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Archive for May, 2010

The Five Best Anti-Aging Tips

#2 Don’t Age — Exfoliate

The surface of your skin is covered with a dry dead skin cells, stale oil and old make-up.  When this layer is removed, it stimulates the growth of healthy new cells.  If your soap or cleanser doesn’t have the power to take  it off, the skin looks dull, dry and tired.  Even worse, that rate of skin growth slows and  the skin is as old as it looks.  Using scrubbing grains or a facial abrasive pad takes off the  unwanted layer, leaving the skin soft, radiant and healthier. And keep in mind that one of the major benefits of Retin A is its ability to encourage healthy exfoliation of the skin.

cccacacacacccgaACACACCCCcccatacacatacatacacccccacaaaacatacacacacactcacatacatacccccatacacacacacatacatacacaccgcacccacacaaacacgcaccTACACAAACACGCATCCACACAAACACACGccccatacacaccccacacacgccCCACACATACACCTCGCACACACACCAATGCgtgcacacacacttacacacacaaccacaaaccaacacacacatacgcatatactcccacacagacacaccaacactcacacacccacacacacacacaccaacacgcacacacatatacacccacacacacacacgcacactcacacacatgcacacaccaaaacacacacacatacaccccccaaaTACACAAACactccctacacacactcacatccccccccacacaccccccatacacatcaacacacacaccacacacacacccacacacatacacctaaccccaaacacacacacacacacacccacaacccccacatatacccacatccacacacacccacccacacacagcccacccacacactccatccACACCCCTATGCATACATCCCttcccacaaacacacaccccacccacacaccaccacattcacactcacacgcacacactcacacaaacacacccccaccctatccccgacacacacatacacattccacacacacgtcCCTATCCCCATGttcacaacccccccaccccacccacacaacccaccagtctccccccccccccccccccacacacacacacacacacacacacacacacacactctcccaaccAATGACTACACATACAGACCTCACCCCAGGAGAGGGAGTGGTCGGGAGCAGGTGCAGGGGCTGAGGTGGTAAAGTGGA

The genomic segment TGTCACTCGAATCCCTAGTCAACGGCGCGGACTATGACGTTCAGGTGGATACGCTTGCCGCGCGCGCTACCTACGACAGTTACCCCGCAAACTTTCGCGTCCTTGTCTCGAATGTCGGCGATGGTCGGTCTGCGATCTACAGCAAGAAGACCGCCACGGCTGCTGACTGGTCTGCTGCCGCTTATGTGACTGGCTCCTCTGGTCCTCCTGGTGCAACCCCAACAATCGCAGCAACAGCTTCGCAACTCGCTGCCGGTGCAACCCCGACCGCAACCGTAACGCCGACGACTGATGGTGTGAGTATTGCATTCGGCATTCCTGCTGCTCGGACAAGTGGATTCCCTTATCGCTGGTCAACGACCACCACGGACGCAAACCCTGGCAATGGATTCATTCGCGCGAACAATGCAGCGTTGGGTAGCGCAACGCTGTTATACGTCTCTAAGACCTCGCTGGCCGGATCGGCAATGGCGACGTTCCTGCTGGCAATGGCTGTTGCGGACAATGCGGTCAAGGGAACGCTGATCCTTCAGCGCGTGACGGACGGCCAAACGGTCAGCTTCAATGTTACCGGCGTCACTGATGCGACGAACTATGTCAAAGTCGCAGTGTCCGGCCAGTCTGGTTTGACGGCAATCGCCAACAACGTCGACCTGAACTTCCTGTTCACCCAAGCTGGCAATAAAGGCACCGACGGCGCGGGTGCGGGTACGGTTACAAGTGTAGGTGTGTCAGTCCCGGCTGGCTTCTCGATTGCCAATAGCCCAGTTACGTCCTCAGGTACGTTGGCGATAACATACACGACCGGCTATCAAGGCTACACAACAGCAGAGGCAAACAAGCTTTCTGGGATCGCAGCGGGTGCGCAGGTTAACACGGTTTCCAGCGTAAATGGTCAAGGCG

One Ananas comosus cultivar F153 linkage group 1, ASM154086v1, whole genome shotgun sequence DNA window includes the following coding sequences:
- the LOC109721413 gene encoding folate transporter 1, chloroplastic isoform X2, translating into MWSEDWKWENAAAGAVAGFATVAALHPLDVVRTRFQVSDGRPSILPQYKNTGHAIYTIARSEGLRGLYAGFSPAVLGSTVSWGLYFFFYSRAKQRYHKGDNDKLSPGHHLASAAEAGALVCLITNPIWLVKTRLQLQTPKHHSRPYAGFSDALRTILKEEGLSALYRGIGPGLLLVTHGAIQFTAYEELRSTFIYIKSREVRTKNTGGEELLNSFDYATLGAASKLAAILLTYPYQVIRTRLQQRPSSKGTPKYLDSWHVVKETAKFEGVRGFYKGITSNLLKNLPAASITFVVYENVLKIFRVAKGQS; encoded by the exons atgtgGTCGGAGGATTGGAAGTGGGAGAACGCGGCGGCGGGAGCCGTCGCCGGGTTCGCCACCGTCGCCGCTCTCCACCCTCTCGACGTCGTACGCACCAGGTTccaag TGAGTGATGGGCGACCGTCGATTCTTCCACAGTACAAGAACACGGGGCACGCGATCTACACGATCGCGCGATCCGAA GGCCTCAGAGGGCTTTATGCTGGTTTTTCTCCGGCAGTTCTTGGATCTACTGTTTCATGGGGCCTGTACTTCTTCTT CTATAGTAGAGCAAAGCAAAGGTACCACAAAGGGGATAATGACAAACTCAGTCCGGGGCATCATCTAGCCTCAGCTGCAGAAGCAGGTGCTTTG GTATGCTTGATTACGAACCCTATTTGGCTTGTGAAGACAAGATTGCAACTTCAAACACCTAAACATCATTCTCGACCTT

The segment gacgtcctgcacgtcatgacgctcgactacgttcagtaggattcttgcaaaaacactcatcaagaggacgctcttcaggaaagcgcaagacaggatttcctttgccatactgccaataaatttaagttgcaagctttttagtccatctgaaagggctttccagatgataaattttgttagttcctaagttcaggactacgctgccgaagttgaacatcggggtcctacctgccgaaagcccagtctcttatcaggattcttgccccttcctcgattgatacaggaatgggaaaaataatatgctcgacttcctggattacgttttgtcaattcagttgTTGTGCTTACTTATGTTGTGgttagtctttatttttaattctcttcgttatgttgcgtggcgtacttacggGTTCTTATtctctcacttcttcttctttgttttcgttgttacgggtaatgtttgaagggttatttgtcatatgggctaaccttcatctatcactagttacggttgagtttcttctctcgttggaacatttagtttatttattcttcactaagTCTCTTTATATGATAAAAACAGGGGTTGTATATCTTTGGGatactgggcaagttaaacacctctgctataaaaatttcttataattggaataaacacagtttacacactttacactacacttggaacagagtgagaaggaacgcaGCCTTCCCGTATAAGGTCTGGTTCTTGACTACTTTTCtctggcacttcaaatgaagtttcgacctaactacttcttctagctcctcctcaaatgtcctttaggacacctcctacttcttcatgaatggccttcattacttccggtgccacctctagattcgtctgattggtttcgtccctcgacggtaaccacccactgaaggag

Exfoliation is actually felt to be a key reason that men seem to age more slowly than women.   Experts suggest that daily shaving exfoliates the top dry layer to encourage fresh skin growth.

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#3 — Cover Grey Hair

Whether its scattered white hairs or a full head of silver,  grey hair is one of the most common signs of aging — and one of the easiest to control. Think of the difference in Susan Boyle’s appearance  when  her frizzy grey curls were transformed into a sleek brown style.  Select a shade  that is slightly lighter  than your natural color.  You can use  a mascara-like  wand for  touchups  to cover small amounts of grey re-growth.   (  Color Mark is a great brand  for less than $10).  Bring  a bit of flattering light to your face by adding highlights every six months.

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#4– Don’t Smoke